Tent Peg Making with a Stock Knife

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Tent Peg Making with a Stock Knife

Postby Robin Fawcett » Wed Aug 14, 2013 1:37 pm

New movie of making Tent Pegs with a stock knife...
http://www.youtube.com/watch?v=feI9K9vAu9c
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Re: Tent Peg Making with a Stock Knife

Postby jez » Thu Sep 04, 2014 4:17 pm

The bench is a bit too high, encouraging Robin to use the end of the blade with the least leverage
It's probably best to have an adjustable ring that one can raise and lower for optimum use, and help with the above problem. I have one of these. Robin's bench has the ring set too low
The side that holds against the soil should be square; and straight for maximum resistance, as the tapered side will then tend to force the peg tighter against the load bearing edge
The head should be rounded off beyond the depth of the notch to prevent it being split off.
I wouldn't use chestnut as it splits too easily when hit and tent pegs are rarely in the ground long enough to rot anyway
Ash was supposed to be best in the Dean but in the Chilterns they may have used beech, they used the draw knife there too as it was what the bodgers were skilled with.
It took variously between 11 and 17 or so cuts to make a peg.... with a peg knife.... I don't believe they were referred to as stock knives. I know one well regarded reference book says that, but there are so many basic mistakes in the illustrations that I regard that part of the book as worthless
Other than that, fine! Sorry Robin.
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Re: Tent Peg Making with a Stock Knife

Postby anobium » Thu Sep 04, 2014 6:53 pm

The 'paroir' (stock-knife) of the French clogmaker had a spring in the pivot eye to keep the hook of the tool in contact with the top of the eye so it was steadier in use.
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Re: Tent Peg Making with a Stock Knife

Postby jez » Thu Sep 04, 2014 7:02 pm

The paroir is not a stock knife, it's a paroir
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Re: Tent Peg Making with a Stock Knife

Postby anobium » Fri Sep 05, 2014 12:01 pm

I know that and so do you but others may not.
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Re: Tent Peg Making with a Stock Knife

Postby jez » Fri Sep 05, 2014 12:08 pm

That's why I pointed it out
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Re: Tent Peg Making with a Stock Knife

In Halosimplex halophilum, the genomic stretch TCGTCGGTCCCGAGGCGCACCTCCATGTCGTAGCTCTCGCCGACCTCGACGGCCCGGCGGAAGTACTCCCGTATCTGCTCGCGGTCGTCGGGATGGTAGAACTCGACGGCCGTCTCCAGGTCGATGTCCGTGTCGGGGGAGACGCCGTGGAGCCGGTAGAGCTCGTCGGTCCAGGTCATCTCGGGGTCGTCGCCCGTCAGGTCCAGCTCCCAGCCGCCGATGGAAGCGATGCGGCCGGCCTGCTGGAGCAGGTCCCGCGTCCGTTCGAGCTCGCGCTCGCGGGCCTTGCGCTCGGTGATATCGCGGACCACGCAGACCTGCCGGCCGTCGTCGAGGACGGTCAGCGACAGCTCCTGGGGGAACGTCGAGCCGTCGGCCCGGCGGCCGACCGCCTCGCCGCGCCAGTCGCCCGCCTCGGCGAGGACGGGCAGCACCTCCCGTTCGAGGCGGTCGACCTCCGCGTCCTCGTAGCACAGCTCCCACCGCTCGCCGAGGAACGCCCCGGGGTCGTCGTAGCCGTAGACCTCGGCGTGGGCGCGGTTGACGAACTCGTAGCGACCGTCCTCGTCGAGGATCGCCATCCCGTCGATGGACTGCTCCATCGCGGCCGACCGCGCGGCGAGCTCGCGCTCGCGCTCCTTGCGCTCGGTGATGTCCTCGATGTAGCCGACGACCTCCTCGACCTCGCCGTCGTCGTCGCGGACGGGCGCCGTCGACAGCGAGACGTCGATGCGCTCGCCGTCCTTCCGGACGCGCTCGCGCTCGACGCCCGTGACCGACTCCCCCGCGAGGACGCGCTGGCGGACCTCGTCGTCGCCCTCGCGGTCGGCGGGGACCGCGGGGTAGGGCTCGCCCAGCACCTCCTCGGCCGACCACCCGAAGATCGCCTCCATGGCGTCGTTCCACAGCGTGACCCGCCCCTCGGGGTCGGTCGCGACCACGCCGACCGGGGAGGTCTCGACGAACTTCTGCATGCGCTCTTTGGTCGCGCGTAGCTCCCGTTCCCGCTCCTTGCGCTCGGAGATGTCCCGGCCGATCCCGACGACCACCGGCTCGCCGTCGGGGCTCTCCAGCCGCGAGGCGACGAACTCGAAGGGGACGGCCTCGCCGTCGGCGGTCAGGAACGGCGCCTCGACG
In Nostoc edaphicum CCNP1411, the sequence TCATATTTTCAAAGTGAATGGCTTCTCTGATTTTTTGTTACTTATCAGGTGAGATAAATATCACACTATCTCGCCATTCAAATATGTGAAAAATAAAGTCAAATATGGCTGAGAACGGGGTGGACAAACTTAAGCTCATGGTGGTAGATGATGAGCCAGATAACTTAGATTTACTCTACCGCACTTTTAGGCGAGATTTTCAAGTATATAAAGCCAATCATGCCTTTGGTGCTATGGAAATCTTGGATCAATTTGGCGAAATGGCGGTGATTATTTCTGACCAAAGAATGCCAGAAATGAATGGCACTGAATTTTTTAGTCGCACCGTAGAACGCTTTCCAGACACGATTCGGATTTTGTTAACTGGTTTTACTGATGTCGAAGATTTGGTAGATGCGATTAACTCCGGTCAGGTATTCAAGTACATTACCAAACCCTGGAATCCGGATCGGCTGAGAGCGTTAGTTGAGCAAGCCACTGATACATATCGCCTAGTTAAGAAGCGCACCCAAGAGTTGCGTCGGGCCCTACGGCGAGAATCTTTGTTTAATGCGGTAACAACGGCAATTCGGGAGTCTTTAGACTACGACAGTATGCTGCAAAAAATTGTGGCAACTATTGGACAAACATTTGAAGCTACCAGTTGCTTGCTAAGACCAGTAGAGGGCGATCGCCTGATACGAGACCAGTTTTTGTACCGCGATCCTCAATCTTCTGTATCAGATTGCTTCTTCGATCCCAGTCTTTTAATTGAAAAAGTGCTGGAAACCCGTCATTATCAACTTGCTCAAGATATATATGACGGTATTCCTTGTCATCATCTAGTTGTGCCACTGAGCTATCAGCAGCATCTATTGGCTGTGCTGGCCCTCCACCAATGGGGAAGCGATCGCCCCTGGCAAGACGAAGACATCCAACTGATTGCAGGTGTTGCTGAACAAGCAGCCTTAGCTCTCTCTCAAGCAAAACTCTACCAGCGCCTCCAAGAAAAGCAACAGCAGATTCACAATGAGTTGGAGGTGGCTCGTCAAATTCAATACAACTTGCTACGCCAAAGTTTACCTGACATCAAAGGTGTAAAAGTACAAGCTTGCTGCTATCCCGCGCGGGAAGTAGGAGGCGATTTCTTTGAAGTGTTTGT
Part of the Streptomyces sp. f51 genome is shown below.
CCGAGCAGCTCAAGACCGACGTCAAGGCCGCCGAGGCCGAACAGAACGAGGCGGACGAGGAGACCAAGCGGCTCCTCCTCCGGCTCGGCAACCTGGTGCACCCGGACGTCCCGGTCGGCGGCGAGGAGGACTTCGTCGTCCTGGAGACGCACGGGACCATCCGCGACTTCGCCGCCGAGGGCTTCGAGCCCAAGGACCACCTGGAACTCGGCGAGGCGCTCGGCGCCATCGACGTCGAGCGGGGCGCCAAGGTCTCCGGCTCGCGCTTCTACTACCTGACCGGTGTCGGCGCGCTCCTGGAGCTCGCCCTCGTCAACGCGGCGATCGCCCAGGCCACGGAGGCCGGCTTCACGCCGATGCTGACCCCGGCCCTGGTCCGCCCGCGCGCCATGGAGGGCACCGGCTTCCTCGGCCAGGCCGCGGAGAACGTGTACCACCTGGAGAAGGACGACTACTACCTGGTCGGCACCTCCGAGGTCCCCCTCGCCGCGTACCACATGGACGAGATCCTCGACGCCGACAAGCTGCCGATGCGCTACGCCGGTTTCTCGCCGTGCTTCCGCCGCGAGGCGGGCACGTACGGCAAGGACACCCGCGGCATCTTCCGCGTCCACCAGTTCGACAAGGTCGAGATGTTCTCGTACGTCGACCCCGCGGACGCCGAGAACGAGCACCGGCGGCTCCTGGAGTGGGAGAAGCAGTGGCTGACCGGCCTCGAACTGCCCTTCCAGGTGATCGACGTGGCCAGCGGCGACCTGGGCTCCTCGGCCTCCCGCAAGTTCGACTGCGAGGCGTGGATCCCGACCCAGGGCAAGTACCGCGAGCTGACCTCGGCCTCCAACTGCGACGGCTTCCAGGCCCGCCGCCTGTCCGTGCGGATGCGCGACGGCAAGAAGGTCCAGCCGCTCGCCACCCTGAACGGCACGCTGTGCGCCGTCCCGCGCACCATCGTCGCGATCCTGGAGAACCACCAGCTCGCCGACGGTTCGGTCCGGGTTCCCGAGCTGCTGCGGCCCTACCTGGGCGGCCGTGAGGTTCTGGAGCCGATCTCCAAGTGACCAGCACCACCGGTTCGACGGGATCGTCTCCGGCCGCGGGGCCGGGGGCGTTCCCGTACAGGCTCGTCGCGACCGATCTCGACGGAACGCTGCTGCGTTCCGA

Postby Brian Williamson » Sun Sep 07, 2014 8:37 pm

jez wrote:The head should be rounded off beyond the depth of the notch to prevent it being split off.


Critically important this, especially if you're going to use sweet chestnut. As Jez says,it splits too easily.

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Re: Tent Peg Making with a Stock Knife

Postby Peat » Thu Jan 15, 2015 12:06 pm

How many pegs can people make in a working day with a stock knife. And any ideas what numbers people would have been producing back in the day?
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Re: Tent Peg Making with a Stock Knife

Postby SeanHellman » Thu Jan 15, 2015 11:34 pm

Hundreds per day. I now can not remember what Terry Hurst told me what he can do per day, but any more time than a couple of minutes per peg is taking too long. I think it was in the high hundreds.
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Re: Tent Peg Making with a Stock Knife

Postby gavin » Fri Jan 16, 2015 9:42 am

Peat wrote:How many pegs can people make in a working day with a stock knife. And any ideas what numbers people would have been producing back in the day?

If you want to sell them, start with drawknife and shavehorse. Test your market that way. I sell a few - but am not in the business of!
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Re: Tent Peg Making with a Stock Knife

Postby Peat » Sat Jan 17, 2015 5:53 pm

I also don't remember what Terry told me, but I do remember being shocked by the sheer quantity, and thinking"that sounds like a goer".
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Re: Tent Peg Making with a Stock Knife

Postby jez » Wed Mar 08, 2017 1:24 am

I met one of the Mordiford "old boys" last year Long line of pegmakers. The horse's mouth. Turned out to be younger than me. And so it goes. 400 a day. "We can cut more but then we're buggered next day."
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